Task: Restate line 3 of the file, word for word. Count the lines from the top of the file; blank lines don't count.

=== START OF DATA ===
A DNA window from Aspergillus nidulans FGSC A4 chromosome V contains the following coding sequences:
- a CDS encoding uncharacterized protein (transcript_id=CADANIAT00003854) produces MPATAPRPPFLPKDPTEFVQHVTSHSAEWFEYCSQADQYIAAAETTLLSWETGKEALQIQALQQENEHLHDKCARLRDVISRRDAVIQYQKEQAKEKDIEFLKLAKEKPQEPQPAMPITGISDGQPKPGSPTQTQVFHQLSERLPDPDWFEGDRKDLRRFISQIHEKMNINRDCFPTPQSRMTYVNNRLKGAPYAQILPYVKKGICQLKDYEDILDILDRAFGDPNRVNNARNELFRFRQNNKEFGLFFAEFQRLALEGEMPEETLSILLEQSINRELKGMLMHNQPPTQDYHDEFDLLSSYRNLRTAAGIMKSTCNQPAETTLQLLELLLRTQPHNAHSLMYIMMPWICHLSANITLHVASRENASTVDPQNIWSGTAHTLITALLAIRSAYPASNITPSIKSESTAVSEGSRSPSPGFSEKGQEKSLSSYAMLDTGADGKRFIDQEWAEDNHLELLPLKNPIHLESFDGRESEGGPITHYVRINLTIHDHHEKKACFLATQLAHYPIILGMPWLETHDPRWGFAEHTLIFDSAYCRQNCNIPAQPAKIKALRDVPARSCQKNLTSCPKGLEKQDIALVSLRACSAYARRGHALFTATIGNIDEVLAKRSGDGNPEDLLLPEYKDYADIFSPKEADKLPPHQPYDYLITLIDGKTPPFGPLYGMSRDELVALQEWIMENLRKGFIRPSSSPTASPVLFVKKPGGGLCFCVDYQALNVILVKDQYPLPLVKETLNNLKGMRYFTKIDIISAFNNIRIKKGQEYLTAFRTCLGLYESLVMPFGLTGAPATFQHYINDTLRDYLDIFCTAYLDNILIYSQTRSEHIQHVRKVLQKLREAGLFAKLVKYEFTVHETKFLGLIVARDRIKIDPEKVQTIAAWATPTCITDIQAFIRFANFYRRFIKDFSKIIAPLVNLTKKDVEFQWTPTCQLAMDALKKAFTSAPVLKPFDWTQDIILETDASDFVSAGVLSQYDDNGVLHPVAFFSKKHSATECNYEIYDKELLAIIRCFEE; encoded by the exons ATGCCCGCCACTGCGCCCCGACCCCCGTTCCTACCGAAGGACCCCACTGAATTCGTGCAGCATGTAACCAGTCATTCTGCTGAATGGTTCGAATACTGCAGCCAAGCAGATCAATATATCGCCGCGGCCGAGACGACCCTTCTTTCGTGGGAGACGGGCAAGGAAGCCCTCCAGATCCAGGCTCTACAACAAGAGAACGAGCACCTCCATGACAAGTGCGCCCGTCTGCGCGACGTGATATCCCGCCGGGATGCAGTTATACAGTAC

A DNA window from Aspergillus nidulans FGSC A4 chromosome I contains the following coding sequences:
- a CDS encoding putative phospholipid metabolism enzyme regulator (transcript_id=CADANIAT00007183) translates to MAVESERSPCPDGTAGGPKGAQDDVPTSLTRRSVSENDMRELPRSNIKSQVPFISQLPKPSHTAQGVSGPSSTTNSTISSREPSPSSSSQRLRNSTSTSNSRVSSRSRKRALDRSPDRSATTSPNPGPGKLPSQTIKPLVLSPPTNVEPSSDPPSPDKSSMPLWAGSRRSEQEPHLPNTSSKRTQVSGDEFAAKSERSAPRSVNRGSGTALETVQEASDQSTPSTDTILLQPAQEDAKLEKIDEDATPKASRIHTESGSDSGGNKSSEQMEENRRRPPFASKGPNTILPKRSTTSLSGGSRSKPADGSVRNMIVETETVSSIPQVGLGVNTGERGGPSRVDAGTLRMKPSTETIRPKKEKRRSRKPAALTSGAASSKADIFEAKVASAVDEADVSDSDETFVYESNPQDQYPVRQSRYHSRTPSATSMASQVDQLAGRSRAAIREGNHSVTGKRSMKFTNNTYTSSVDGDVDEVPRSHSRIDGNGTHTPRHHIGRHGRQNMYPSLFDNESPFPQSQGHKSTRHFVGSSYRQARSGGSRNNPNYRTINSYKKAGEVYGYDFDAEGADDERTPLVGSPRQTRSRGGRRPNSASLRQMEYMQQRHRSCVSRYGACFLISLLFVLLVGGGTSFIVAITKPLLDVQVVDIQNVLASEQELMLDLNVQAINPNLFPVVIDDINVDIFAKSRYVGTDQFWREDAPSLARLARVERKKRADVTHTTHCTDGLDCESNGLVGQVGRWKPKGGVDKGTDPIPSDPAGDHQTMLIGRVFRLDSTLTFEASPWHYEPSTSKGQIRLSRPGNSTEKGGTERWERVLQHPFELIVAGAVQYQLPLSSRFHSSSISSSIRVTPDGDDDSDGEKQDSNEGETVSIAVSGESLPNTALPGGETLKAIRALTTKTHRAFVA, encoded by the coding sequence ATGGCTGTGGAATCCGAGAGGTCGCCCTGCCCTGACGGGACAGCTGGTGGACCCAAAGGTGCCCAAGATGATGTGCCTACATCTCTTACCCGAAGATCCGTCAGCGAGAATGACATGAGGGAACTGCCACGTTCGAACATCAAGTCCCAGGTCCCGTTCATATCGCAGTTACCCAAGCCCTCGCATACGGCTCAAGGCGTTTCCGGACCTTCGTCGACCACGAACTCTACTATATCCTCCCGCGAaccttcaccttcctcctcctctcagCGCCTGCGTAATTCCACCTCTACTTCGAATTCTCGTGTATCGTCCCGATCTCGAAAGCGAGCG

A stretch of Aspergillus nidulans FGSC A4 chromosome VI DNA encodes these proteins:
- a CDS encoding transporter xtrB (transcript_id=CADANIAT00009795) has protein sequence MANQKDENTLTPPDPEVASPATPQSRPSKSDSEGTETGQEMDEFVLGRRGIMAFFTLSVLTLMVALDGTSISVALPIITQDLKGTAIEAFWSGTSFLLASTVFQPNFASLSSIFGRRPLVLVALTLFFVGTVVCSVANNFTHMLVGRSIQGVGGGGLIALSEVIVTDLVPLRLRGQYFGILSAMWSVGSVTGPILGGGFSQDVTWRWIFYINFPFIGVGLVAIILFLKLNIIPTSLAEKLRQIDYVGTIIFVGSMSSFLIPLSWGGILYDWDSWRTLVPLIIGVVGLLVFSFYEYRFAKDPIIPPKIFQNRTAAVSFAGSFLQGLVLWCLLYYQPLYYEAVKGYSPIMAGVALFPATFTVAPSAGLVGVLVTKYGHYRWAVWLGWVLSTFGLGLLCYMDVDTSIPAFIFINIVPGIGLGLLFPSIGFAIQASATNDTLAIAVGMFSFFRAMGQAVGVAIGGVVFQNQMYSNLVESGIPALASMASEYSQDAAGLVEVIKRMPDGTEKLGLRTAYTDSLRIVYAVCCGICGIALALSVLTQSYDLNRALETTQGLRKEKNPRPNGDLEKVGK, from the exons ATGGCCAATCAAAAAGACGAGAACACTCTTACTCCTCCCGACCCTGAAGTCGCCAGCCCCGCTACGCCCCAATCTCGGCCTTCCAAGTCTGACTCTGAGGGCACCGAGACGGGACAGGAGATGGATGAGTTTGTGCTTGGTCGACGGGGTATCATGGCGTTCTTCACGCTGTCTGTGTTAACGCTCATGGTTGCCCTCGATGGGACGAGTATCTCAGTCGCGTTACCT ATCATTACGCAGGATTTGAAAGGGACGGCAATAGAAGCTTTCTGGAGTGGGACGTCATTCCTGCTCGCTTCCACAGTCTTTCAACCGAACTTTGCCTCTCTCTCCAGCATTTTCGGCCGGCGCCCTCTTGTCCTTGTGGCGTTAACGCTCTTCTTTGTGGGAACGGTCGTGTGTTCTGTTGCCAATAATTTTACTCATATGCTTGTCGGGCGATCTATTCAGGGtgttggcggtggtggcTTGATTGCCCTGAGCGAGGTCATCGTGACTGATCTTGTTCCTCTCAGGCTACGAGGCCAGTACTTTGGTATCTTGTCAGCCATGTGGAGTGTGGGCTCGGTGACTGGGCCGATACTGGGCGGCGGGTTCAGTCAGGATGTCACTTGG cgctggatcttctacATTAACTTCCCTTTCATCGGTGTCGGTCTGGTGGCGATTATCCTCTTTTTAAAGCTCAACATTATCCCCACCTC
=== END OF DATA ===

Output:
A DNA window from Aspergillus nidulans FGSC A4 chromosome I contains the following coding sequences: